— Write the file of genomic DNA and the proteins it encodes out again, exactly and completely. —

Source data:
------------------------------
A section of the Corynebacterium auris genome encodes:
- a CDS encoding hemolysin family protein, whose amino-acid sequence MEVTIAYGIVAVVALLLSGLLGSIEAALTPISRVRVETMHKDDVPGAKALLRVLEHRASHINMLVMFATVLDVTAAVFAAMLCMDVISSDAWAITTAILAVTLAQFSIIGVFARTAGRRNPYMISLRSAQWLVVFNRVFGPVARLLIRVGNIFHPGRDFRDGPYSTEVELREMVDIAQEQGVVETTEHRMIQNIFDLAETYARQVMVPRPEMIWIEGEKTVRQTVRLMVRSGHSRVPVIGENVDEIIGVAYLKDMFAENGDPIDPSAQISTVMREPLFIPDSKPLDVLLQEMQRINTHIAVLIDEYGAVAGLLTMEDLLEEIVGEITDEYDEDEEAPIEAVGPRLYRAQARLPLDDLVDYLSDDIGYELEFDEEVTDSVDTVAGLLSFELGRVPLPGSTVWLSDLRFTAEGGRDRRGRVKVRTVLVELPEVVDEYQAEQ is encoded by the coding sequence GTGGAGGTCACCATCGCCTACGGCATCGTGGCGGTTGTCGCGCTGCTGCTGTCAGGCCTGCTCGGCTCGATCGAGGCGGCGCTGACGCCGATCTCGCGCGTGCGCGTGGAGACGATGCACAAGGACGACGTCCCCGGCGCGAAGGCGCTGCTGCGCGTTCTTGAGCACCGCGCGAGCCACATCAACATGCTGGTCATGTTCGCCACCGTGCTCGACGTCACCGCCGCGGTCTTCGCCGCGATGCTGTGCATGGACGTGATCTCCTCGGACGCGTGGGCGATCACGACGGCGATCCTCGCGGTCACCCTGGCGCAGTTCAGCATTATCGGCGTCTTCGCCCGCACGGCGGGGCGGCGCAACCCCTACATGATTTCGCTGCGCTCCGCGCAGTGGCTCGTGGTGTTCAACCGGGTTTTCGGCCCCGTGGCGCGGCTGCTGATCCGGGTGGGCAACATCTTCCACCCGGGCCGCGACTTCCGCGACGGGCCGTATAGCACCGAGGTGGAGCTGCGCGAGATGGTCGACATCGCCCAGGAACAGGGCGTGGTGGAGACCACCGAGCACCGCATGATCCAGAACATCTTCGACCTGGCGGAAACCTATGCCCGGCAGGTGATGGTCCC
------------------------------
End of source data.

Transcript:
A section of the Corynebacterium auris genome encodes:
- a CDS encoding hemolysin family protein, whose amino-acid sequence MEVTIAYGIVAVVALLLSGLLGSIEAALTPISRVRVETMHKDDVPGAKALLRVLEHRASHINMLVMFATVLDVTAAVFAAMLCMDVISSDAWAITTAILAVTLAQFSIIGVFARTAGRRNPYMISLRSAQWLVVFNRVFGPVARLLIRVGNIFHPGRDFRDGPYSTEVELREMVDIAQEQGVVETTEHRMIQNIFDLAETYARQVMVPRPEMIWIEGEKTVRQTVRLMVRSGHSRVPVIGENVDEIIGVAYLKDMFAENGDPIDPSAQISTVMREPLFIPDSKPLDVLLQEMQRINTHIAVLIDEYGAVAGLLTMEDLLEEIVGEITDEYDEDEEAPIEAVGPRLYRAQARLPLDDLVDYLSDDIGYELEFDEEVTDSVDTVAGLLSFELGRVPLPGSTVWLSDLRFTAEGGRDRRGRVKVRTVLVELPEVVDEYQAEQ is encoded by the coding sequence GTGGAGGTCACCATCGCCTACGGCATCGTGGCGGTTGTCGCGCTGCTGCTGTCAGGCCTGCTCGGCTCGATCGAGGCGGCGCTGACGCCGATCTCGCGCGTGCGCGTGGAGACGATGCACAAGGACGACGTCCCCGGCGCGAAGGCGCTGCTGCGCGTTCTTGAGCACCGCGCGAGCCACATCAACATGCTGGTCATGTTCGCCACCGTGCTCGACGTCACCGCCGCGGTCTTCGCCGCGATGCTGTGCATGGACGTGATCTCCTCGGACGCGTGGGCGATCACGACGGCGATCCTCGCGGTCACCCTGGCGCAGTTCAGCATTATCGGCGTCTTCGCCCGCACGGCGGGGCGGCGCAACCCCTACATGATTTCGCTGCGCTCCGCGCAGTGGCTCGTGGTGTTCAACCGGGTTTTCGGCCCCGTGGCGCGGCTGCTGATCCGGGTGGGCAACATCTTCCACCCGGGCCGCGACTTCCGCGACGGGCCGTATAGCACCGAGGTGGAGCTGCGCGAGATGGTCGACATCGCCCAGGAACAGGGCGTGGTGGAGACCACCGAGCACCGCATGATCCAGAACATCTTCGACCTGGCGGAAACCTATGCCCGGCAGGTGATGGTCCC